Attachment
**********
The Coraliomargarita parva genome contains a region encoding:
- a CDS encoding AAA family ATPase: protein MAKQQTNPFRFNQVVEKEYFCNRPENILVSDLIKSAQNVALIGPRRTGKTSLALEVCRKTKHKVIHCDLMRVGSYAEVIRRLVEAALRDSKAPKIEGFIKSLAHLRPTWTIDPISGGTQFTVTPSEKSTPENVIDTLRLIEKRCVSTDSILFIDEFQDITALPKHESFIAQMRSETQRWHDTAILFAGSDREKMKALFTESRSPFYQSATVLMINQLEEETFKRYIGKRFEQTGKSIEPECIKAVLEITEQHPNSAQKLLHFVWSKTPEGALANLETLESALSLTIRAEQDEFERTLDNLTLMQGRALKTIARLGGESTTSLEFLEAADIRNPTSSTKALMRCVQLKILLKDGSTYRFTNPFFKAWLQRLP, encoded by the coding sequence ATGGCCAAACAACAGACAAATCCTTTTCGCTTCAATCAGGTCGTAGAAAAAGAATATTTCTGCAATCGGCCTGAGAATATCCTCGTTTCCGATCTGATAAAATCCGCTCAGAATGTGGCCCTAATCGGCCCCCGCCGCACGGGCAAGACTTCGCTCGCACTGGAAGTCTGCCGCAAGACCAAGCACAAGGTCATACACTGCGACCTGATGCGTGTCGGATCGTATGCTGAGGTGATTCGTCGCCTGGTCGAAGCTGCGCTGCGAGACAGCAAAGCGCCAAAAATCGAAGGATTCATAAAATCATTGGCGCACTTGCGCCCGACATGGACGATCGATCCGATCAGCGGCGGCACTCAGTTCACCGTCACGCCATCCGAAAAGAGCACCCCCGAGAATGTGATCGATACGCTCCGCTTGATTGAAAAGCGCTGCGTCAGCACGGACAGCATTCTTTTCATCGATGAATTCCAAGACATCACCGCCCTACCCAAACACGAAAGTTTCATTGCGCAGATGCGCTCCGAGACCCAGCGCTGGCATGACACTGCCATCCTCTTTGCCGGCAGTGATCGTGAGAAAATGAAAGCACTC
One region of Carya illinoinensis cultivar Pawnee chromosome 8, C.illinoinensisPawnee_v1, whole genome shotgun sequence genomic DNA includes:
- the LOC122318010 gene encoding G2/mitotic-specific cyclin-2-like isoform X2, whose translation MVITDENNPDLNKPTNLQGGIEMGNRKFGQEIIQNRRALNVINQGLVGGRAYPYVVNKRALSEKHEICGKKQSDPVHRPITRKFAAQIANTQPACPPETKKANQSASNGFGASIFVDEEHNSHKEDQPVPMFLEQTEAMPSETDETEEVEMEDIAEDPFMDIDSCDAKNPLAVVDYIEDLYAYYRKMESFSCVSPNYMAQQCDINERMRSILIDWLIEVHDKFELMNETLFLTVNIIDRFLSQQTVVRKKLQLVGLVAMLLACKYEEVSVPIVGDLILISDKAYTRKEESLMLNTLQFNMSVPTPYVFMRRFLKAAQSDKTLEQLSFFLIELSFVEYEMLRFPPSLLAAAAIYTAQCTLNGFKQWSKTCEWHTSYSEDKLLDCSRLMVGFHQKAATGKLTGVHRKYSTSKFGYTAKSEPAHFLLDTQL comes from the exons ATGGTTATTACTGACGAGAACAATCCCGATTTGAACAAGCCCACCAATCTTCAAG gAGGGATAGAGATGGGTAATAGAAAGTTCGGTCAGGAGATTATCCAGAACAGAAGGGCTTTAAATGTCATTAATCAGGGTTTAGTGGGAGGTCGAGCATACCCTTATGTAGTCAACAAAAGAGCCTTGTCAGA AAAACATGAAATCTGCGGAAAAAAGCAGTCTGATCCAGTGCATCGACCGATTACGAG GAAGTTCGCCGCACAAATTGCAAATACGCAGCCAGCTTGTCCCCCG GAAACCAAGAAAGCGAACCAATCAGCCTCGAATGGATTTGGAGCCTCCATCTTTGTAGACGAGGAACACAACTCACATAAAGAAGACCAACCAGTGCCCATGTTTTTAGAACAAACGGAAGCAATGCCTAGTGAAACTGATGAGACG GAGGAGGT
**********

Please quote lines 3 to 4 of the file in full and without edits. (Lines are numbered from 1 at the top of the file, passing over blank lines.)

One region of Carya illinoinensis cultivar Pawnee chromosome 8, C.illinoinensisPawnee_v1, whole genome shotgun sequence genomic DNA includes:
- the LOC122318010 gene encoding G2/mitotic-specific cyclin-2-like isoform X2, whose translation MVITDENNPDLNKPTNLQGGIEMGNRKFGQEIIQNRRALNVINQGLVGGRAYPYVVNKRALSEKHEICGKKQSDPVHRPITRKFAAQIANTQPACPPETKKANQSASNGFGASIFVDEEHNSHKEDQPVPMFLEQTEAMPSETDETEEVEMEDIAEDPFMDIDSCDAKNPLAVVDYIEDLYAYYRKMESFSCVSPNYMAQQCDINERMRSILIDWLIEVHDKFELMNETLFLTVNIIDRFLSQQTVVRKKLQLVGLVAMLLACKYEEVSVPIVGDLILISDKAYTRKEESLMLNTLQFNMSVPTPYVFMRRFLKAAQSDKTLEQLSFFLIELSFVEYEMLRFPPSLLAAAAIYTAQCTLNGFKQWSKTCEWHTSYSEDKLLDCSRLMVGFHQKAATGKLTGVHRKYSTSKFGYTAKSEPAHFLLDTQL comes from the exons ATGGTTATTACTGACGAGAACAATCCCGATTTGAACAAGCCCACCAATCTTCAAG gAGGGATAGAGATGGGTAATAGAAAGTTCGGTCAGGAGATTATCCAGAACAGAAGGGCTTTAAATGTCATTAATCAGGGTTTAGTGGGAGGTCGAGCATACCCTTATGTAGTCAACAAAAGAGCCTTGTCAGA AAAACATGAAATCTGCGGAAAAAAGCAGTCTGATCCAGTGCATCGACCGATTACGAG GAAGTTCGCCGCACAAATTGCAAATACGCAGCCAGCTTGTCCCCCG GAAACCAAGAAAGCGAACCAATCAGCCTCGAATGGATTTGGAGCCTCCATCTTTGTAGACGAGGAACACAACTCACATAAAGAAGACCAACCAGTGCCCATGTTTTTAGAACAAACGGAAGCAATGCCTAGTGAAACTGATGAGACG GAGGAGGT